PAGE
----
A hard-fought presidential primary campaign is obscuring the uncharacteristic degree of unity within the Republican party. It has reached a conservative consensus on most of the pressing issues of the day. All of the leading candidates, and almost all of the lagging ones, support the right to life. All of them favor the repeal of Obamacare. Most of them support reforms to restrain the growth of entitlement spending. All of them favor reducing the rate to levels that will make the U.S. a competitive location for investment. Almost all of them seem to understand the dangers of a precipitate withdrawal from Iraq and Afghanistan, and of a defense policy driven by the need to protect social spending rather than the national interest. Conservatives may disagree among themselves about which candidate most deserves support, but all of us should take heart in this development — and none of us should exaggerate the programmatic differences within the field.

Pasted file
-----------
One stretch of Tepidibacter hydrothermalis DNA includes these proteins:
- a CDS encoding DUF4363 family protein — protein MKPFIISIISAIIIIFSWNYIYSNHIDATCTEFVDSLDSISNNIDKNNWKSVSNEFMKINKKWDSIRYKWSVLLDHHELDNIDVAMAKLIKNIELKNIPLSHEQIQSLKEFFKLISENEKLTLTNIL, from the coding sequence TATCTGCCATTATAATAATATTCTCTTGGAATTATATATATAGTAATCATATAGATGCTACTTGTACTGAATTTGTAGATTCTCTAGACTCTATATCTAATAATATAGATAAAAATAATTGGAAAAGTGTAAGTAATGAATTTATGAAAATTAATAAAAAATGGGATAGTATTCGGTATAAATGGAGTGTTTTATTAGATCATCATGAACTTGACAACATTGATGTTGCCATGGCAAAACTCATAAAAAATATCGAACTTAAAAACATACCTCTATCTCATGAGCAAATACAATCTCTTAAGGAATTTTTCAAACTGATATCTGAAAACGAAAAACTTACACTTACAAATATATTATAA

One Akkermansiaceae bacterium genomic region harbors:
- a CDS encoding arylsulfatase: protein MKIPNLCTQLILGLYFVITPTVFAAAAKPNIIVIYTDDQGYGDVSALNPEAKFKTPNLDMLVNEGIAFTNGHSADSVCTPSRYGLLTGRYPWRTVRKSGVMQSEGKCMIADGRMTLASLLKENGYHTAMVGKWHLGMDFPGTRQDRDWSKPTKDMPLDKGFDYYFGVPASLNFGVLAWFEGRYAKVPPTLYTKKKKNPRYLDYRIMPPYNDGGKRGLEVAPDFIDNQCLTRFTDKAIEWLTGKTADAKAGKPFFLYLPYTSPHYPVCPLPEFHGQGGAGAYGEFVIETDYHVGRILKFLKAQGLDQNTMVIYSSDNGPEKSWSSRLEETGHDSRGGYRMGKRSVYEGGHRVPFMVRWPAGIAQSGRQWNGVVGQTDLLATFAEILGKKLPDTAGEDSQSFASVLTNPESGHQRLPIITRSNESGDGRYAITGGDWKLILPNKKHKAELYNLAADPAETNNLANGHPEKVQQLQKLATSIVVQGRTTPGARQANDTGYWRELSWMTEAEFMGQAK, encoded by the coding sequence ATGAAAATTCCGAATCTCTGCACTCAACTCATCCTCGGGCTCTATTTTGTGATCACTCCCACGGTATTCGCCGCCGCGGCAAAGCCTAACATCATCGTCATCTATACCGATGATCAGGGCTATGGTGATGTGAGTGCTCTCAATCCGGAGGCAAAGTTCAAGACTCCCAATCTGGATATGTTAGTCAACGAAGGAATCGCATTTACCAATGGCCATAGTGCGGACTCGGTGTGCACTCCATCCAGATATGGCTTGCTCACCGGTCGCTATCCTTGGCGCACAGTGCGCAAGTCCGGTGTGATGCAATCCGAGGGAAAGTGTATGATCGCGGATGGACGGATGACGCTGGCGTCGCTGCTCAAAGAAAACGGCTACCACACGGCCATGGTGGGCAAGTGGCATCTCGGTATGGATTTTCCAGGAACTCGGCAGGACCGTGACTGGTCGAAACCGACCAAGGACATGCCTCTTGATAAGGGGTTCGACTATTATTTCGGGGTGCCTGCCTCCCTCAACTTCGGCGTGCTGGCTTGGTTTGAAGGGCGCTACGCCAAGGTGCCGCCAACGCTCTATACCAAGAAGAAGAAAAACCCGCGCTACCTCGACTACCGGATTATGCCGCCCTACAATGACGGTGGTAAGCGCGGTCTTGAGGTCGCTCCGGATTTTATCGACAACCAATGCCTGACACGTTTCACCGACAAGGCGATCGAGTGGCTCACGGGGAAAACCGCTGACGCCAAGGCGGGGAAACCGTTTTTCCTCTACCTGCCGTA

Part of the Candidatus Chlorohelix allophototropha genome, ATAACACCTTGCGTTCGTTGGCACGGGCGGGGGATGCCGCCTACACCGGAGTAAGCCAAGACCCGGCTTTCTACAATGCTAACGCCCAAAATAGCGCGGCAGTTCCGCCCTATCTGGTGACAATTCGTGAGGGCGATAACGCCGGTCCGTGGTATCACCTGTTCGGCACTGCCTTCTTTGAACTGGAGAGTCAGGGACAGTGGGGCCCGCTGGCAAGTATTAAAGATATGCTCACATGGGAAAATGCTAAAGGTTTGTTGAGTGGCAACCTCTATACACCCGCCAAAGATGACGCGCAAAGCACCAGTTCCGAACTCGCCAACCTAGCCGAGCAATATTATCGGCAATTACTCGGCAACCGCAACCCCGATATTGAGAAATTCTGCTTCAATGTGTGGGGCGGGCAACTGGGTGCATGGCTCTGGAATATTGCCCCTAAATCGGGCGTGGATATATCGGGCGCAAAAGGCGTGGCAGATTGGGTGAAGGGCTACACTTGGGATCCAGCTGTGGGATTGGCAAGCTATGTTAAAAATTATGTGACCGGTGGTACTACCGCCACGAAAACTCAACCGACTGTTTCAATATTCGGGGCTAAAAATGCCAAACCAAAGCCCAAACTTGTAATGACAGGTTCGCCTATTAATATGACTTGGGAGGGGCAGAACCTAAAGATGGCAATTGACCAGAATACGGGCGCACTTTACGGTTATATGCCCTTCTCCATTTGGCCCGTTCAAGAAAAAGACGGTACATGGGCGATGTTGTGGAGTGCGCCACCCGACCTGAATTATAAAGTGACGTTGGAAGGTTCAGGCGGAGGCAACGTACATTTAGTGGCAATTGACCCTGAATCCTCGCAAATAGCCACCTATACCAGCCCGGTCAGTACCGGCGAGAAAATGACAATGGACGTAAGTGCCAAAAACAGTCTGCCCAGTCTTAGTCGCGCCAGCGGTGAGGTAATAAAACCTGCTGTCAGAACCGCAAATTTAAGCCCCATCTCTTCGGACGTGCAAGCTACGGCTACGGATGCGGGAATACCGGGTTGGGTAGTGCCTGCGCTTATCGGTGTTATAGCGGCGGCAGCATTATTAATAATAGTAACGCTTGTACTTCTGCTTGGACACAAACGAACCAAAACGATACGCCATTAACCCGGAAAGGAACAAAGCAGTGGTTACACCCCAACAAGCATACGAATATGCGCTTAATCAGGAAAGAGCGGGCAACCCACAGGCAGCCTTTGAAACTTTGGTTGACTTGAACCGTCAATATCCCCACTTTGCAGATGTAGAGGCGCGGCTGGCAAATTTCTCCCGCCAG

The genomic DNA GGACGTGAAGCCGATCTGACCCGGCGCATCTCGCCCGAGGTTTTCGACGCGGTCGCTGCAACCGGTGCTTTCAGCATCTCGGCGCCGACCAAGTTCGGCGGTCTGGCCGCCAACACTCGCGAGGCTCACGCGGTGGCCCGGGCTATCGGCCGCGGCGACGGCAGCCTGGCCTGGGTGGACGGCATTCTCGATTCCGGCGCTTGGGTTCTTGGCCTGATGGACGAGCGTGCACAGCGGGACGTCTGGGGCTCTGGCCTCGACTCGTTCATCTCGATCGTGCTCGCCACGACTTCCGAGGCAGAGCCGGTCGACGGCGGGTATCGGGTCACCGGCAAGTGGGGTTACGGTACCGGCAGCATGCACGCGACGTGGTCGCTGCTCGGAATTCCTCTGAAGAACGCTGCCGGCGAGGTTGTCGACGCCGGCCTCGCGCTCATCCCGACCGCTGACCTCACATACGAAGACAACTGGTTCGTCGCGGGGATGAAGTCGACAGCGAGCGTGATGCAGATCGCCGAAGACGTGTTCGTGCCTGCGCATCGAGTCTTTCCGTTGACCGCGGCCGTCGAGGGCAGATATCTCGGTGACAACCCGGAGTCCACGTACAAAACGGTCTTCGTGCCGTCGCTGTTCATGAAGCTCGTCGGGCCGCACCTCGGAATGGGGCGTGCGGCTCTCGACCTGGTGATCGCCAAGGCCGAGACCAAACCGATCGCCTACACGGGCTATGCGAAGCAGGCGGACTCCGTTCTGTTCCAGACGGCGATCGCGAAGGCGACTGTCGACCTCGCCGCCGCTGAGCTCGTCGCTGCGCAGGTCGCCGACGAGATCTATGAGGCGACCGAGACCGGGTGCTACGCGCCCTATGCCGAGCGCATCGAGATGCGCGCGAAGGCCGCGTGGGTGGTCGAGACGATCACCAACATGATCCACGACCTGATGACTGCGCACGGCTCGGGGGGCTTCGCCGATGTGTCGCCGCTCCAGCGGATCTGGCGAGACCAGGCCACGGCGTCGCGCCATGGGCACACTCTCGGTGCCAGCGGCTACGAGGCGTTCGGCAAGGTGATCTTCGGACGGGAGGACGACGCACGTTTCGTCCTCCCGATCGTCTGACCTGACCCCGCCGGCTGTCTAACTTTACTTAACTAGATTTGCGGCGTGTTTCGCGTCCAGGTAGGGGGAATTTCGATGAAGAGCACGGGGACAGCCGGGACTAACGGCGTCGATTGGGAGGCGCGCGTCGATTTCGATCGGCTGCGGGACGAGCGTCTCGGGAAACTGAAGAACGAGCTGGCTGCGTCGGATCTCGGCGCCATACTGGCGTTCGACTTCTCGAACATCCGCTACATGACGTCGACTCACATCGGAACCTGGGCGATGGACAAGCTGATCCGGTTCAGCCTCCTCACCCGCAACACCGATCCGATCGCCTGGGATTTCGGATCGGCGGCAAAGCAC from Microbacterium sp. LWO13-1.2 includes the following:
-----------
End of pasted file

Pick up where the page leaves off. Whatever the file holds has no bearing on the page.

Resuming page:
Just as heartening, the White House seems winnable next year, and with it a majority in both houses of Congress, so that much of this conservative consensus could actually become law. A conservative majority on the , a halt to the march of regulation, free-market health-care policies: All of them seem within our grasp. But none of them is assured, and the costs of failure — either a failure to win the election, or a failure to govern competently and purposefully afterward — are as large as the opportunity.